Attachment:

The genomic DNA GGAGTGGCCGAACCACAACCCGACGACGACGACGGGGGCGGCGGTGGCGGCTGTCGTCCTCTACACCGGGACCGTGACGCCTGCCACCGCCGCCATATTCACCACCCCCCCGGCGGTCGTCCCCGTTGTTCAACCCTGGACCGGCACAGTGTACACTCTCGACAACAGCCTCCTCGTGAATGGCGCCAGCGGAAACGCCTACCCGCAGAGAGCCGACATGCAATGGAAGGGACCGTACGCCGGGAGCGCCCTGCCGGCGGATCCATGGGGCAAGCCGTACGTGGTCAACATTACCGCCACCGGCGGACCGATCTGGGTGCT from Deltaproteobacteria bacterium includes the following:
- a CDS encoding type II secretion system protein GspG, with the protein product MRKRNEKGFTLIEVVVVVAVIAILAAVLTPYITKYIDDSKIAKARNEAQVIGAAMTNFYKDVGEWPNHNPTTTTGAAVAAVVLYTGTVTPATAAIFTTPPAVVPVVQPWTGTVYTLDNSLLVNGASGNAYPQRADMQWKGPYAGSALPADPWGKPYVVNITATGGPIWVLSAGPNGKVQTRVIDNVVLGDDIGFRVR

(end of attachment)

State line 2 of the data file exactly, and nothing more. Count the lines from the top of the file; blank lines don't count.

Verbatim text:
- a CDS encoding type II secretion system protein GspG, with the protein product MRKRNEKGFTLIEVVVVVAVIAILAAVLTPYITKYIDDSKIAKARNEAQVIGAAMTNFYKDVGEWPNHNPTTTTGAAVAAVVLYTGTVTPATAAIFTTPPAVVPVVQPWTGTVYTLDNSLLVNGASGNAYPQRADMQWKGPYAGSALPADPWGKPYVVNITATGGPIWVLSAGPNGKVQTRVIDNVVLGDDIGFRVR